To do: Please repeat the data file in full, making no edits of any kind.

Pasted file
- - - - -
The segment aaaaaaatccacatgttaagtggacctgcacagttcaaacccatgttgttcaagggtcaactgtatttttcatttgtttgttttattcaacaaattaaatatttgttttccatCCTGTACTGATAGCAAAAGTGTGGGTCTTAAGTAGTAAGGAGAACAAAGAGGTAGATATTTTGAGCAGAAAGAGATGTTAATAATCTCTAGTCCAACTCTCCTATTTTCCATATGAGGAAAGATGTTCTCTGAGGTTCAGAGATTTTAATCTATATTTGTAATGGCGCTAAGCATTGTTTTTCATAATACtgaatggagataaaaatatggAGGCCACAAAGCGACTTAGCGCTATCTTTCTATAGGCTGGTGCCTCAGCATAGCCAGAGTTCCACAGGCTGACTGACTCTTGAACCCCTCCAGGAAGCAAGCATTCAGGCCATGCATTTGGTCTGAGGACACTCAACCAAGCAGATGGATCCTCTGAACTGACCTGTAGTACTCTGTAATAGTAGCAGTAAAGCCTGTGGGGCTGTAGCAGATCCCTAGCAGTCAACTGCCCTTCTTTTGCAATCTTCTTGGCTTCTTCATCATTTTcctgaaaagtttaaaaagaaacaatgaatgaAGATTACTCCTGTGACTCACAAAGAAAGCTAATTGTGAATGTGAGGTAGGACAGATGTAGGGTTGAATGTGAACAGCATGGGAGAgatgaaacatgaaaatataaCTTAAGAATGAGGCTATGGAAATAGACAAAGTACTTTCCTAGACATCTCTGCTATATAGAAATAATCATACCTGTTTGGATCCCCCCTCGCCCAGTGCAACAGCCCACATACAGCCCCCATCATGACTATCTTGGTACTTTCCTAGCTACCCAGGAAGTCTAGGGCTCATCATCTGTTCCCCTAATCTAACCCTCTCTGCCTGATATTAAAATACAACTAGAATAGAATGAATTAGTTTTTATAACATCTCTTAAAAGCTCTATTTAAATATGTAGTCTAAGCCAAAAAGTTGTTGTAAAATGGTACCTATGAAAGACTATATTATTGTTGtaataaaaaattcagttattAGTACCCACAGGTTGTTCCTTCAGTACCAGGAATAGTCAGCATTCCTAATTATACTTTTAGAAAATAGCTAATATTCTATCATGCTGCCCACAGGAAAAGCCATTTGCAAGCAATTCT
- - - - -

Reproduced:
The segment aaaaaaatccacatgttaagtggacctgcacagttcaaacccatgttgttcaagggtcaactgtatttttcatttgtttgttttattcaacaaattaaatatttgttttccatCCTGTACTGATAGCAAAAGTGTGGGTCTTAAGTAGTAAGGAGAACAAAGAGGTAGATATTTTGAGCAGAAAGAGATGTTAATAATCTCTAGTCCAACTCTCCTATTTTCCATATGAGGAAAGATGTTCTCTGAGGTTCAGAGATTTTAATCTATATTTGTAATGGCGCTAAGCATTGTTTTTCATAATACtgaatggagataaaaatatggAGGCCACAAAGCGACTTAGCGCTATCTTTCTATAGGCTGGTGCCTCAGCATAGCCAGAGTTCCACAGGCTGACTGACTCTTGAACCCCTCCAGGAAGCAAGCATTCAGGCCATGCATTTGGTCTGAGGACACTCAACCAAGCAGATGGATCCTCTGAACTGACCTGTAGTACTCTGTAATAGTAGCAGTAAAGCCTGTGGGGCTGTAGCAGATCCCTAGCAGTCAACTGCCCTTCTTTTGCAATCTTCTTGGCTTCTTCATCATTTTcctgaaaagtttaaaaagaaacaatgaatgaAGATTACTCCTGTGACTCACAAAGAAAGCTAATTGTGAATGTGAGGTAGGACAGATGTAGGGTTGAATGTGAACAGCATGGGAGAgatgaaacatgaaaatataaCTTAAGAATGAGGCTATGGAAATAGACAAAGTACTTTCCTAGACATCTCTGCTATATAGAAATAATCATACCTGTTTGGATCCCCCCTCGCCCAGTGCAACAGCCCACATACAGCCCCCATCATGACTATCTTGGTACTTTCCTAGCTACCCAGGAAGTCTAGGGCTCATCATCTGTTCCCCTAATCTAACCCTCTCTGCCTGATATTAAAATACAACTAGAATAGAATGAATTAGTTTTTATAACATCTCTTAAAAGCTCTATTTAAATATGTAGTCTAAGCCAAAAAGTTGTTGTAAAATGGTACCTATGAAAGACTATATTATTGTTGtaataaaaaattcagttattAGTACCCACAGGTTGTTCCTTCAGTACCAGGAATAGTCAGCATTCCTAATTATACTTTTAGAAAATAGCTAATATTCTATCATGCTGCCCACAGGAAAAGCCATTTGCAAGCAATTCT